Background: We sought to evaluate the prognostic performance of the CHADS(2) score for prediction of ischemic stroke/transient ischemic attack (TIA) in subjects with coronary heart disease (CHD) without atrial fibrillation (AF).
Methods: In 916 nonanticoagulated outpatients with stable CHD and no AF by baseline electrocardiogram, we calculated CHADS(2) scores (congestive heart failure, hypertension, age ≥75 years, diabetes [1 point each], and prior stroke or TIA [2 points]). The primary outcome was time to ischemic stroke or TIA over a mean follow-up of 6.4 ± 2.3 years.
Results: Over 5,821 person-years of follow-up, 40 subjects had an ischemic stroke/TIA (rate 0.69/100 person-years, 95% CI 0.50-0.94). Compared with subjects with low (0-1) CHADS(2) scores, those with intermediate (2-3) and high (4-6) CHADS(2) scores had an increased rate of stroke/TIA, even after adjustment for age, tobacco, antiplatelet therapy, statins, and angiotensin inhibitors (CHADS(2) score 2-3: HR 2.4, 95% CI 1.1-5.3, P = .03; CHADS(2) score 4-6: HR 4.0, 95% CI 1.5-10.6, P = .006). Model discrimination (c-statistic = 0.65) was comparable with CHADS(2) model fit in published AF-only cohorts.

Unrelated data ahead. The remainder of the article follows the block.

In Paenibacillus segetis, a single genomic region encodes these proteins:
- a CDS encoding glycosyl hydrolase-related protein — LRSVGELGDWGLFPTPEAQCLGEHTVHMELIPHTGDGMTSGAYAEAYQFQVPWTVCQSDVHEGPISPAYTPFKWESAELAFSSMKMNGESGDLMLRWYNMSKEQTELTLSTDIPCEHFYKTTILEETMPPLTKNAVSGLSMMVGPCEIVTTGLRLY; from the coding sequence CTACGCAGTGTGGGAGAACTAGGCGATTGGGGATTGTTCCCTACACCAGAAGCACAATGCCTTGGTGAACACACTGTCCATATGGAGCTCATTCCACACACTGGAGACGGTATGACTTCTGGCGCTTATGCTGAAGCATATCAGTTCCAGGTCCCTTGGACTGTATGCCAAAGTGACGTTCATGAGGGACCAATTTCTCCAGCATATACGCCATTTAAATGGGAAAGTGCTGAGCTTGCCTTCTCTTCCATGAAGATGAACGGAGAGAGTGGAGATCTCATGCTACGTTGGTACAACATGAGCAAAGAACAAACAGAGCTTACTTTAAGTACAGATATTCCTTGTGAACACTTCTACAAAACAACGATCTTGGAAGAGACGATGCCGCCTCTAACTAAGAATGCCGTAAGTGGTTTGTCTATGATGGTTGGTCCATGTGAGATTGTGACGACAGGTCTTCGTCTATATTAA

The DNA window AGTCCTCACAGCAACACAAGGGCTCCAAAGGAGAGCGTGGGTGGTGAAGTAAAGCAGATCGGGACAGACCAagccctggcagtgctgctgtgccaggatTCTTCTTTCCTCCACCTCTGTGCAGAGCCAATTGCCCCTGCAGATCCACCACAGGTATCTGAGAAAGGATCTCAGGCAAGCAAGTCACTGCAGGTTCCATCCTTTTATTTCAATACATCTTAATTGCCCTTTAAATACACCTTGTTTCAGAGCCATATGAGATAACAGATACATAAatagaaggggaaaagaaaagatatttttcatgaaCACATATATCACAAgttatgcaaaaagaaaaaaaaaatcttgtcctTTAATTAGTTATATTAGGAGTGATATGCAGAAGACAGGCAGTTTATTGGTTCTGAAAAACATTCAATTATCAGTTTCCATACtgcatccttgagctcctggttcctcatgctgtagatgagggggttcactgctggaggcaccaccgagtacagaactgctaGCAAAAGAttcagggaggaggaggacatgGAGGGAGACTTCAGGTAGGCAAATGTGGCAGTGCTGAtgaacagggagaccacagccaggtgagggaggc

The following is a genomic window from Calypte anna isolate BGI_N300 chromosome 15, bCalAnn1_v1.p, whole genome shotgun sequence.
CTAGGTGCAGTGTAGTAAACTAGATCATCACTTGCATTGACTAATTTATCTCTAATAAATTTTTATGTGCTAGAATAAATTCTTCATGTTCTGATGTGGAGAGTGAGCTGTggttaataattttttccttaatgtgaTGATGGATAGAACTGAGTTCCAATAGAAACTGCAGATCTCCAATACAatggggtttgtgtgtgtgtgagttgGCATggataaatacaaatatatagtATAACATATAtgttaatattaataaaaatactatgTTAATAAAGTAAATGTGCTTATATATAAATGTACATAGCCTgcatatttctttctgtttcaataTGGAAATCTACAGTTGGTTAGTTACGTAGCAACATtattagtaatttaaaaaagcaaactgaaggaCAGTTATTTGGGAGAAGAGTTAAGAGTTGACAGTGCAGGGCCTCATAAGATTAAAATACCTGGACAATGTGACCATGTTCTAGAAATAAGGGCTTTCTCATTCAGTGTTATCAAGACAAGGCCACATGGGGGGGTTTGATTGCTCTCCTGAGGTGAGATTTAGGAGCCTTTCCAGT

Conclusions: The CHADS(2) score predicts ischemic stroke/TIA in subjects with stable CHD and no baseline AF. The event rate in non-AF subjects with high CHADS(2) scores (5-6) was comparable with published rates in AF patients with moderate CHADS(2) scores (1-2), a population known to derive benefit from stroke prevention therapies. These findings should inform efforts to determine whether stroke prevention therapies or screening for silent AF may benefit subjects with stable CHD and high CHADS(2) scores.
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